WEATHER WATCH – March 23, 2018: It’s been a crazy couple of days of weather in Kaweah Country. On Thursday afternoon, a serious thunderstorm cell parked over Three Rivers for about an hour, putting on a show of lightning and thunder before the heavens opened up and let loose with nearly an inch of rain (1,000 feet elevation) in about 15 minutes. The Middle Fork of the Kaweah River’s flow, which had peaked at 3,400 cfs in the wee hours of Thursday morning spiked back to over 5,000 cfs due to the deluge.
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The four inches of rain that soaked Three Rivers on Wednesday and Thursday (March 21-22) was nothing short of miraculous.
Call it what you will, but in late February when Three Rivers had received less than five inches for the entire season, more than doubling that amount in the first three weeks of March, was beyond unexpected.
To put that precipitation in context, 11 inches of rain for a season is still only 50 to 60 percent of the April 1 norm but it definitely alleviates the worst of California’s fears of another season of extreme drought.
True to climate change forecasts, the storms are warmer, deluges will occur later in the season, and snow levels will be higher. But here is why 2018 is truly a March miracle.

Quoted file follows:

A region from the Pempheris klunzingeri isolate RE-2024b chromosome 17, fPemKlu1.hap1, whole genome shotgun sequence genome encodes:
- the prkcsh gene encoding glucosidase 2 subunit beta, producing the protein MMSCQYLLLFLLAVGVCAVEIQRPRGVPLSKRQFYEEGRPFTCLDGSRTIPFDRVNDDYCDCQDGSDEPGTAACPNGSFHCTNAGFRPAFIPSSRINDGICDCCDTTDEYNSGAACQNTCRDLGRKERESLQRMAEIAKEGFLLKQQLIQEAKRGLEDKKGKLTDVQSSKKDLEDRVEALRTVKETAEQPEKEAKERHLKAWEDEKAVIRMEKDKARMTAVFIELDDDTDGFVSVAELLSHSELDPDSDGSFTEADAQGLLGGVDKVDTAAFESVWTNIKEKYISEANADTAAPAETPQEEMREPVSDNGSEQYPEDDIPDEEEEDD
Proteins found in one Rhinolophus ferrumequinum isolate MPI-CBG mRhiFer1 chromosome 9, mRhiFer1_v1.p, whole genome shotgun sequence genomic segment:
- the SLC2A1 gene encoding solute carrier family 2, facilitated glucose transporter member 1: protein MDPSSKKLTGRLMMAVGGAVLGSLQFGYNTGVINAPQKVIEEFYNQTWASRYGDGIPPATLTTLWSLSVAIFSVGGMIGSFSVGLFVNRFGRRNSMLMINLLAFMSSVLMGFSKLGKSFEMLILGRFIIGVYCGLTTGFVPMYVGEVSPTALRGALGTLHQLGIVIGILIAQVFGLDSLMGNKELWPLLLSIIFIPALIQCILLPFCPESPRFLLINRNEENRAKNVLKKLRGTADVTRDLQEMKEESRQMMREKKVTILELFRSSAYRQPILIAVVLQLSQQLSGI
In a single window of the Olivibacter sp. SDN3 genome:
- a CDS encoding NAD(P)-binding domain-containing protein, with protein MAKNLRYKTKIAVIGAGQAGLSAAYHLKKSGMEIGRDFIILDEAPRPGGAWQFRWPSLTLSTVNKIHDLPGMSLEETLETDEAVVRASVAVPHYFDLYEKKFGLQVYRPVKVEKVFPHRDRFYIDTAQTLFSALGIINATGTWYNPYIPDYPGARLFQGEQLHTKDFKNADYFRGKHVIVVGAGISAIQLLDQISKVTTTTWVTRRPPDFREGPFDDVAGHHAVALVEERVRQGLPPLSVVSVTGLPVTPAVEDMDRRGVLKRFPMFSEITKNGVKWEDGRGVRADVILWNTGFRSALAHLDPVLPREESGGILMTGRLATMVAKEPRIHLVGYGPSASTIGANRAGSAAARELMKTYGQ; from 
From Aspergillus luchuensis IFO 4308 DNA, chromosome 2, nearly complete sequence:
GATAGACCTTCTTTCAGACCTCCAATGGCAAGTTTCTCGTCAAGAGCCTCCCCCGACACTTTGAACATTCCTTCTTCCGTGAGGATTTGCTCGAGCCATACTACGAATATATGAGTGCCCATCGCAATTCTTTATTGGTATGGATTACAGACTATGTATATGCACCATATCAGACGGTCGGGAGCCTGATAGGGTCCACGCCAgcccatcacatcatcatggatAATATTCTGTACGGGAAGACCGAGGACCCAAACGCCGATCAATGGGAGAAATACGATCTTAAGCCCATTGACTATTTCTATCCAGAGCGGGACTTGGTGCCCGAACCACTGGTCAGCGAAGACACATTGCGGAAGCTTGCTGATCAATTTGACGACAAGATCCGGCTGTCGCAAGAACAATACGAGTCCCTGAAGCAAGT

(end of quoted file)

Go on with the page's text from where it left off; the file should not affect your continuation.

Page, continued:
Since 1973 Three Rivers has recorded only three years when the area received more precipitation in March than in 2018.
1991— 13.09 inches in March; 16.57 for the season.
1975— 7.03 inches in March; 20.15 for the season.
1982— 7.50 inches in March; 26.18 for the season.
2018— 6.50 inches in March, (so far); season total yet to be determined.
And how about 1983? That year, 6.37 inches of rain was recorded in March, and 44 inches for the season. That 44 inches represents the most rainfall recorded in Three Rivers at 1,000 feet elevation since the 1960s.
That fourth-place March (2018) in the last 50 years could easily move into second place by the end of the month.